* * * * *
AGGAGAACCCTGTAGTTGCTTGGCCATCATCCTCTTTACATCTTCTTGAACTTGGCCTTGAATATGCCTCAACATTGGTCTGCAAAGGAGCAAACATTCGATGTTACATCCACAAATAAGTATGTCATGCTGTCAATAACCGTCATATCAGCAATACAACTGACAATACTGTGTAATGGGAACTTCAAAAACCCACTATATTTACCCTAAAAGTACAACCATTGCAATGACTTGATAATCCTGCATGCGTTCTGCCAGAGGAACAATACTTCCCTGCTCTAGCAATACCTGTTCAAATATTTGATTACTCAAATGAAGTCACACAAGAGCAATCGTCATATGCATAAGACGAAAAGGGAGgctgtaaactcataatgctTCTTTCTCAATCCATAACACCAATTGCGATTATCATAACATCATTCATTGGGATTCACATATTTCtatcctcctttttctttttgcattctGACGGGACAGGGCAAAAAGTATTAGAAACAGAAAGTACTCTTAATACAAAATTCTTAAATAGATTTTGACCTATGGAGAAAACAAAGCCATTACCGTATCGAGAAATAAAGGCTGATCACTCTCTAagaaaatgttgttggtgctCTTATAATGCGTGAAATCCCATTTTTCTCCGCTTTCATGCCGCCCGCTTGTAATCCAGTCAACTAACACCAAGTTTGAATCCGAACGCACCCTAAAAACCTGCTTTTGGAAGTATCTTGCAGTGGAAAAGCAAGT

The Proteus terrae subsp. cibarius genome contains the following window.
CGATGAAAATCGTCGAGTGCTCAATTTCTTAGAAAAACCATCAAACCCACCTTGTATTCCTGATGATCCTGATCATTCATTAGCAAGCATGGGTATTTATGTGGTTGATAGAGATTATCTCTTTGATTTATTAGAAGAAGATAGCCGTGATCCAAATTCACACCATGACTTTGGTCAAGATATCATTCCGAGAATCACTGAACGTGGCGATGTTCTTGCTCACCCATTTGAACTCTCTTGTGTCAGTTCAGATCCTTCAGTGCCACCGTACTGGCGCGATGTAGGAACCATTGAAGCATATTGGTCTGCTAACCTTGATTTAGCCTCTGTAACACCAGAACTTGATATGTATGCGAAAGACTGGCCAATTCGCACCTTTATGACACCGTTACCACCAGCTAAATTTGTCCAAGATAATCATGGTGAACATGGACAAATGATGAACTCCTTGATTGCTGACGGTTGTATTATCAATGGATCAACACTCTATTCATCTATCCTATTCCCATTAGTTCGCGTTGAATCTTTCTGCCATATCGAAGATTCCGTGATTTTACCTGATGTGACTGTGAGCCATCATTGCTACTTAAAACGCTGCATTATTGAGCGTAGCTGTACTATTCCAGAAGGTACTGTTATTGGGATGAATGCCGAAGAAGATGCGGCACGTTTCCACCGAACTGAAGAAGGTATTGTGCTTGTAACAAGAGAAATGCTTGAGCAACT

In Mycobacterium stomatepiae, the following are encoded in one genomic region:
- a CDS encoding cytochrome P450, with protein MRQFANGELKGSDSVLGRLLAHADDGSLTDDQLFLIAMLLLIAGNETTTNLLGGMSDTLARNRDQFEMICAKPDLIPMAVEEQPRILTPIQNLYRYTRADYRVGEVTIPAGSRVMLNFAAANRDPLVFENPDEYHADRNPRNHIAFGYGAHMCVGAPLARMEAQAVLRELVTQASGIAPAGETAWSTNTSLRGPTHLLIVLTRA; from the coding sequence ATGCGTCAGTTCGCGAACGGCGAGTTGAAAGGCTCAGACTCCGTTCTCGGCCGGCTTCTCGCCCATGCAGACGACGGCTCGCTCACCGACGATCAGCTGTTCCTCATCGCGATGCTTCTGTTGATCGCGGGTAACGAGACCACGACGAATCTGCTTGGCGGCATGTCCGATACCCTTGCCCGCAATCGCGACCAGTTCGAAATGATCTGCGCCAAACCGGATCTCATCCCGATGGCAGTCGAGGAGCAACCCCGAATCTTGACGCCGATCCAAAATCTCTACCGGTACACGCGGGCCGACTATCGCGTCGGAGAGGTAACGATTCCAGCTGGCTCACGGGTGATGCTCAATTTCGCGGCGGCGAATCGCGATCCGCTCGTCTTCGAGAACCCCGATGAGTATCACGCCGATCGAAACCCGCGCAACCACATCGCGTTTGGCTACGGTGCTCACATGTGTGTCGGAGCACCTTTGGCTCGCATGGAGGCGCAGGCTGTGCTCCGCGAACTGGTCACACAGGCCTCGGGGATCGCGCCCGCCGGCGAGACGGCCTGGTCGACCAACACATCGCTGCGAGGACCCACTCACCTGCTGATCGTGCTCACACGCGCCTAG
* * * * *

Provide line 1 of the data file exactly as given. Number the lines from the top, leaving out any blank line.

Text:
AGGAGAACCCTGTAGTTGCTTGGCCATCATCCTCTTTACATCTTCTTGAACTTGGCCTTGAATATGCCTCAACATTGGTCTGCAAAGGAGCAAACATTCGATGTTACATCCACAAATAAGTATGTCATGCTGTCAATAACCGTCATATCAGCAATACAACTGACAATACTGTGTAATGGGAACTTCAAAAACCCACTATATTTACCCTAAAAGTACAACCATTGCAATGACTTGATAATCCTGCATGCGTTCTGCCAGAGGAACAATACTTCCCTGCTCTAGCAATACCTGTTCAAATATTTGATTACTCAAATGAAGTCACACAAGAGCAATCGTCATATGCATAAGACGAAAAGGGAGgctgtaaactcataatgctTCTTTCTCAATCCATAACACCAATTGCGATTATCATAACATCATTCATTGGGATTCACATATTTCtatcctcctttttctttttgcattctGACGGGACAGGGCAAAAAGTATTAGAAACAGAAAGTACTCTTAATACAAAATTCTTAAATAGATTTTGACCTATGGAGAAAACAAAGCCATTACCGTATCGAGAAATAAAGGCTGATCACTCTCTAagaaaatgttgttggtgctCTTATAATGCGTGAAATCCCATTTTTCTCCGCTTTCATGCCGCCCGCTTGTAATCCAGTCAACTAACACCAAGTTTGAATCCGAACGCACCCTAAAAACCTGCTTTTGGAAGTATCTTGCAGTGGAAAAGCAAGT